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Heartland State Bank v. Larson

Supreme Court of North Dakota

May 16, 2019

Heartland State Bank, Plaintiff and Appellee
v.
Jared A. Larson, Defendant and Appellant and U.S. Express, Inc., Dale Redinger, and State of North Dakota acting by and through the Department of Human Services' Child Support Division, and all other parties in possession, Defendants

          Appeal from the District Court of LaMoure County, Southeast Judicial District, the Honorable Daniel D. Narum, Judge.

          Kasey D. McNary, Fargo, ND, for plaintiff and appellee.

          James F. Lester, Fargo, ND, for defendant and appellant.

          OPINION

          VANDEWALLE, CHIEF JUSTICE.

         [¶1] Jared Larson appealed a district court judgment foreclosing a mortgage in favor of Heartland State Bank. Larson argues the judgment should be reversed because Heartland's notice before foreclosure was legally insufficient. We affirm.

         I

         [¶2] In July 2015, Larson granted a mortgage to Heartland for property in LaMoure County. The mortgage secured three promissory notes: 1) note 77392, executed in May 2014 for the principal amount of $200, 000; 2) note 77444, executed in June 2014 for the principal amount of $70, 000; and 3) note 77886, executed in July 2015 for the principal amount of $575, 393.70. In March 2017, Heartland sued Larson seeking foreclosure of the mortgage, alleging he defaulted under the mortgage by failing to make payments on the notes.

         [¶3] Before suing Larson, Heartland served him with a notice before foreclosure under N.D.C.C. §§ 32-19-20 and 32-19-21. The notice stated he had thirty days to reinstate the mortgage by paying the following: 1) $212, 845.39 on note 77392; 2) $25, 949.28 on note 77444; and 3) $96, 083.20 on note 77886, for a total of $334, 877.87. Larson did not pay or offer to pay that amount within thirty days.

         [¶4] In September 2017, Heartland moved to amend its complaint after its attorney learned of a July 2016 default judgment in Stutsman County against Larson relating to the notes. A judgment of $782, 273.17 was entered against Larson for failing to pay the amounts due under the notes. Heartland alleged in its motion to amend that in addition to not making payments on the notes, Larson defaulted under the mortgage by failing to satisfy the judgment. Larson objected, arguing the amended complaint would be futile because the amendment would make the notice before foreclosure legally insufficient. The district court granted Heartland's motion to amend its complaint.

         [¶5] Heartland moved for summary judgment, arguing it was appropriate because Larson failed to satisfy the Stutsman County judgment. In response, Larson claimed that Heartland's amended complaint rendered the notice before foreclosure defective and fatal to Heartland's case. Larson argued Heartland failed to strictly comply with the notice before foreclosure requirements because the amount that Heartland alleged was due on the notes in the notice differed from the amount due under the default judgment. The district court granted Heartland's motion, concluding the notice before foreclosure was legally sufficient:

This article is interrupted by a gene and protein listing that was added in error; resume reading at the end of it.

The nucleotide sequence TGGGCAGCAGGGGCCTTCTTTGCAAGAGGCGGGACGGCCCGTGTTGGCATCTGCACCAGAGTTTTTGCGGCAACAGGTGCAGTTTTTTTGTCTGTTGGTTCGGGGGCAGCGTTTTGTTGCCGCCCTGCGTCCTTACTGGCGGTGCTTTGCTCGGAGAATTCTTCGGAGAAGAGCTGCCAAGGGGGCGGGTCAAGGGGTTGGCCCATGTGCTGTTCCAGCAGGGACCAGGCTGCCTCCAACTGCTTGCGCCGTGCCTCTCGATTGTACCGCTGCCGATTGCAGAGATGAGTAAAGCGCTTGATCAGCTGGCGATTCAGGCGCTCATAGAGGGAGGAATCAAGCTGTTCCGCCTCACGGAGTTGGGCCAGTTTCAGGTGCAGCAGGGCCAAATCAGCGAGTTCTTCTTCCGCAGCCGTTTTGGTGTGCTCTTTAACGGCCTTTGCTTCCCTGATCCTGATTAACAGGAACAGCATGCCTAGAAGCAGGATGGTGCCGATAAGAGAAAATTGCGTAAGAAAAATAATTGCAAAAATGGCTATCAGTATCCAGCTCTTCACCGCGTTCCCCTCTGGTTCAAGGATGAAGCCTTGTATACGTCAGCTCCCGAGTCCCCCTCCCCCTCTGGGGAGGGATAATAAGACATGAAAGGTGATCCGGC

The Notice Before Foreclosure served by Heartland State Bank did comply with the requirements of N.D.C.C. Ch. 32-19 under the circumstances. At the time Heartland State Bank served the Notice Before Foreclosure upon Larson there were no installments of principal and interest due and owing by Larson because the debt obligations had already been reduced to a judgment entered in Stutsman County District Court, Case No. 47-2016-cv-00361, in the amount of $782, 273.17, plus interest at the daily rate of $126.23 from and after July 13, 2016 to the date of the entry of the Judgment.

         The court entered judgment foreclosing Heartland's mortgage.

         II

         [¶6] Under N.D.R.Civ.P. 15(a), after a responsive pleading has been served, a complaint may only be amended by leave of court or by written consent of the opposing party. Johnson v. Hovland, 2011 ND 64, ¶ 8, 795 N.W.2d 294. "A district court has wide discretion in deciding whether to permit amended pleadings after the time for an amendment has passed." Id. A court abuses its discretion when it acts arbitrarily, unconscionably, or unreasonably, or when its decision is not the ...


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